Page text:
US supreme court rules against Biden’s student loan relief program
Justices rule in 6-3 decision that 2003 Heroes Act doesn’t authorize president’s debt forgiveness plan
The supreme court has ruled against the Biden administration’s $430bn student debt forgiveness plan in a blow to up to 40 million borrowers in the US.
In a 6-3 decision, the conservative-leaning supermajority of justices ruled that the 2003 Heroes Act, passed in the aftermath of the September 11, 2001 terrorist attacks on the US, does not authorize Biden’s debt forgiveness plan.
The law gave the secretary of education authority to make changes to any provision of applicable student aid program laws in the aftermath of the September 11, 2001, terrorist attacks on the US.
The decision strikes down a major tenet of the Biden administration’s program, with the 2024 election quickly approaching.
Of the group of states suing the administration, led by Nebraska, the court determined that at least Missouri had standing – a sufficient legal case showing harm to the plaintiff – to sue given its implementation of Missouri Higher Education Loan Authority (Mohela), one of the largest holders and servicers of educational loans in the US.
In the opinion, delivered by Chief Justice John Roberts, the court found that the debt forgiveness plan would “cut into Mohela’s revenue, impairing its effort to aid Missouri college students”.
“This acknowledged harm to Mohela in the performance of its public function is necessarily a direct injury to Missouri itself,” said Roberts.
The court further ruled that the Biden administration could not justify using the Heroes Act for its spending on the student-loan forgiveness plan. Roberts wrote that the authority to modify statutes in the act allows for “modest adjustments and additions to existing regulation … not [to] transform them”.
Roberts added that the “modifications” by the Department of Education “created a novel and fundamentally different loan forgiveness program” that “expanded forgiveness to nearly every borrower in the country”.
The liberal-leaning justices Elena Kagan, Sonia Sotomayor and Ketanji Brown Jackson all dissented.
In a sharp dissent, Kagan accused the court of overreach, saying: “In every respect, the court today exceeds its proper, limited role in our Nation’s governance.”
Kagan argued that the states did not have a right to sue, noting that the court’s first overreach was “deciding it at all”.
She said: “The plaintiffs in this case are six states that have no personal stake in the secretary’s loan forgiveness plan. They are classic ideological plaintiffs: they think the plan a very bad idea, but they are no worse off because the secretary differs.”
Kagan then defended the merits of the debt forgiveness program, including that two secretaries serving under two separate presidents have used the 2003 Heroes Act to suspend loan repayments, including during the Covid-19 pandemic, with the Biden administration adding a debt forgiveness provision.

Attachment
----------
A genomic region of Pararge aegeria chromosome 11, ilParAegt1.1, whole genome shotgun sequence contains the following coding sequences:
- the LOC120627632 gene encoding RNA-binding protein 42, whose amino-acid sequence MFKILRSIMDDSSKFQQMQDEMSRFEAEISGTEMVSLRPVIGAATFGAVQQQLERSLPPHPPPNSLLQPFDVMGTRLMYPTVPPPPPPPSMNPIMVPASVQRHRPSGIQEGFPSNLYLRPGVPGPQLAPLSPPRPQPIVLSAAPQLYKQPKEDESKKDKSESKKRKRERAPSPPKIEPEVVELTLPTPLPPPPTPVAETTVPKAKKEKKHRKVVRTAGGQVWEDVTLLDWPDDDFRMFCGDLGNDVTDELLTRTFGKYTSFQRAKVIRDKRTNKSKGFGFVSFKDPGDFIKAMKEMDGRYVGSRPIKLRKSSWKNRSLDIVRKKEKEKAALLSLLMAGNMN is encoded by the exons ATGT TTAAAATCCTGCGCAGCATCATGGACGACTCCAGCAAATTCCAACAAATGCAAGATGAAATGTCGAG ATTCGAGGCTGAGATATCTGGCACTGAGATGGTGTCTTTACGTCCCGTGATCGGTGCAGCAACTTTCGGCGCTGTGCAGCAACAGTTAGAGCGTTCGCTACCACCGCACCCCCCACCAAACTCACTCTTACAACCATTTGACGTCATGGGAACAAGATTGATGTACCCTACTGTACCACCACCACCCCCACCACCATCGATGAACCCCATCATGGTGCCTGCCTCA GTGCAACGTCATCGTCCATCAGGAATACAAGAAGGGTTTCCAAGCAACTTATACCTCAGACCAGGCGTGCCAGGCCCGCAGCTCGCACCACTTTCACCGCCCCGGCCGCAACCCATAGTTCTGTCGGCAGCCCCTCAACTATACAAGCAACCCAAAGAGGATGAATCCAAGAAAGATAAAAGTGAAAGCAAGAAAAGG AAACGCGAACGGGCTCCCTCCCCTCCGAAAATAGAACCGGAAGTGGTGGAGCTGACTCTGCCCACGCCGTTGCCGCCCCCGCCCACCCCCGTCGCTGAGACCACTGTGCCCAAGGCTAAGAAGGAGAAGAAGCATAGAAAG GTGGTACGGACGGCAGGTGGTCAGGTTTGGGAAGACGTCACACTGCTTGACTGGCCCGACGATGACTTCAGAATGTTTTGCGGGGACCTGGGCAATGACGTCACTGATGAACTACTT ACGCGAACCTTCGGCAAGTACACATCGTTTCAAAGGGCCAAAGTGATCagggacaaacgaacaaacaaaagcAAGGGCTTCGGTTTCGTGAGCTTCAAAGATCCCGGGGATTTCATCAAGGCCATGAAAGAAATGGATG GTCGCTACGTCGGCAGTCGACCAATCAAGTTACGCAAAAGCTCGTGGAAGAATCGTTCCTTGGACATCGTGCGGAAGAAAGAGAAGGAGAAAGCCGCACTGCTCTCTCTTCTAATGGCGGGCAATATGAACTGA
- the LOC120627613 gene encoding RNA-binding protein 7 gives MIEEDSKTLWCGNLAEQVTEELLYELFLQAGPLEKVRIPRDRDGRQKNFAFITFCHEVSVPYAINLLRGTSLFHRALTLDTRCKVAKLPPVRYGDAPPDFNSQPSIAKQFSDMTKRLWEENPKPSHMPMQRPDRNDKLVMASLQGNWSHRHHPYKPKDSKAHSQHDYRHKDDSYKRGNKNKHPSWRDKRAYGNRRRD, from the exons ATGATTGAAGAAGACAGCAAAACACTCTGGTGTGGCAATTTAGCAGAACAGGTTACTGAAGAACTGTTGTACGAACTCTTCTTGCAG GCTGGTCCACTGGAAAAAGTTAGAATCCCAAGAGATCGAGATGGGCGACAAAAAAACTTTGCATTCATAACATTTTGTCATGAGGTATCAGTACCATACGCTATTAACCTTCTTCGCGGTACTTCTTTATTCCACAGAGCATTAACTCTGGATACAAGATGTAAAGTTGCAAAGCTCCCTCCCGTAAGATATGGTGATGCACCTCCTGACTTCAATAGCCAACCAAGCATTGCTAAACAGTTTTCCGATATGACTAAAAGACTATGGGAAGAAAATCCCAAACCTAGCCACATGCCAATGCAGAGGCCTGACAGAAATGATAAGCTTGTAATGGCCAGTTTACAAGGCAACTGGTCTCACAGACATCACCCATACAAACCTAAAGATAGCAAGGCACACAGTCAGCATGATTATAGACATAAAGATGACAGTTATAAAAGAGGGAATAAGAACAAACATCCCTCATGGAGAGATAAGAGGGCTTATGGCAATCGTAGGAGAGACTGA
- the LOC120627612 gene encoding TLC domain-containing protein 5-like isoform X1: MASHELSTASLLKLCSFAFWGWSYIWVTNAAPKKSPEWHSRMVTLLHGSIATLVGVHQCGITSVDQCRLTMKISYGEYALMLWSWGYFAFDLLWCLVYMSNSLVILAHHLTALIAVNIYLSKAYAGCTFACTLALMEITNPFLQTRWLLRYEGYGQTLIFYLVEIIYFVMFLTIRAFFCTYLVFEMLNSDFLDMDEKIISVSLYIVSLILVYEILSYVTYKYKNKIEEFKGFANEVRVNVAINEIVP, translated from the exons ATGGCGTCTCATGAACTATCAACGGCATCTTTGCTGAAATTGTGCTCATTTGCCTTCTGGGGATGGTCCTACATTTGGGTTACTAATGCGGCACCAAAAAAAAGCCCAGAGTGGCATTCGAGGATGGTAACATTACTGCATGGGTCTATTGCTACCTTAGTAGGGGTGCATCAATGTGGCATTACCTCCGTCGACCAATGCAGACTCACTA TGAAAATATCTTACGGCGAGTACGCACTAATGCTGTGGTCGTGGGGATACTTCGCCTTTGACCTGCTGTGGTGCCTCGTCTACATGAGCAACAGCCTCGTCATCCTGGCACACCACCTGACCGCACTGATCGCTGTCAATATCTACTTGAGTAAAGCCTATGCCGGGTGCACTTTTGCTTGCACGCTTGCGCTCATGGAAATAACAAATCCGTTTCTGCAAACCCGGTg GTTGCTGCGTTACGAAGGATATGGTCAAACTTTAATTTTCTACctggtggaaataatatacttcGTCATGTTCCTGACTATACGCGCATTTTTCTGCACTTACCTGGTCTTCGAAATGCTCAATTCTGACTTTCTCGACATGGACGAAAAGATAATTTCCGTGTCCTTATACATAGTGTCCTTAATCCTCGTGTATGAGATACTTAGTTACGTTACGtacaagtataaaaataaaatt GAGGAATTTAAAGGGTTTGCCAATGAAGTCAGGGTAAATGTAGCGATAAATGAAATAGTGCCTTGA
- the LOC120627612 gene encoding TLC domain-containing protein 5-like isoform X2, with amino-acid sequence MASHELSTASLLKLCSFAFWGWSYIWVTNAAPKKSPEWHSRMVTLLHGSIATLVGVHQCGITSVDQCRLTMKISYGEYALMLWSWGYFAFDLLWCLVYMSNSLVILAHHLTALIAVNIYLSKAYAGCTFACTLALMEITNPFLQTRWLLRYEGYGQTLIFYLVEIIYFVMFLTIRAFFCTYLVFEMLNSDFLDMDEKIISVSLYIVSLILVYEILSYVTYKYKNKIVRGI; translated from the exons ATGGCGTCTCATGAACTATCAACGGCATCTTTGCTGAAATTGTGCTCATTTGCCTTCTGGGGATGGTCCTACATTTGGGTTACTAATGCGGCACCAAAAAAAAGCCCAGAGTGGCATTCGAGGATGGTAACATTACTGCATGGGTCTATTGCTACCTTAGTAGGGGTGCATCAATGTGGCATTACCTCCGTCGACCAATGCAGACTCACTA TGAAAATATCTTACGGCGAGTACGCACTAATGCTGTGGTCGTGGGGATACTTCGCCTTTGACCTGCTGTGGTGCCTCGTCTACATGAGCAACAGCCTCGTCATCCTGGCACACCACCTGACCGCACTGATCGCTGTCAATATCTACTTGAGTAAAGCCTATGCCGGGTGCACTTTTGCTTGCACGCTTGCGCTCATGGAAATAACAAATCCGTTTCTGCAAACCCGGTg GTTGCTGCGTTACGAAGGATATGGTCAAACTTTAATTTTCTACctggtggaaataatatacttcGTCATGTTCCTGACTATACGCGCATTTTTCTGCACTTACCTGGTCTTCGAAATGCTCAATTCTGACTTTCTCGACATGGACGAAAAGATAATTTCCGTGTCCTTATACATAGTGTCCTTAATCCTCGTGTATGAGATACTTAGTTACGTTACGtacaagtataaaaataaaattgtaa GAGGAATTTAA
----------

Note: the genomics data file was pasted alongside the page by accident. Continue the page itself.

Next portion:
In light of the ruling, the Biden administration was expected to announce new actions on student loans, reported CNN and Reuters, citing White House sources.
The case, Biden v Nebraska, against the plan was originally brought by a coalition of six Republican-led states – Arkansas, Iowa, Kansas, Missouri, Nebraska and South Carolina – arguing that Congress should have approved any student loan debt cancellation plan and that the Biden administration and the US education department were abusing emergency authority.
Under Joe Biden’s loan forgiveness plan, announced last August, $20,000 per person of federal student debt would have been forgiven for borrowers who were Pell grant recipients and up to $10,000 of debt would have been forgiven for other borrowers.
In order to qualify for debt forgiveness under this initiative, individual borrowers could not earn more than $125,000 annually and married couples filing taxes jointly could not earn more than $250,000.
Millions signed up but the plan was immediately challenged in court and eventually reached the supreme court, which mulled the constitutionality of the initiative.
The court’s decision, after hearing oral arguments in February, underscores the limits of executive power and that the president cannot always unilaterally enforce legislation by executive order without congressional approval.
The Biden administration is considering alternative pathways to forgiving federal student loan debt, but has not explained how that will be achieved.
Student loan repayments, which were paused since the Covid-19 pandemic and again several times while the program was being litigated, are due to resume later in October.
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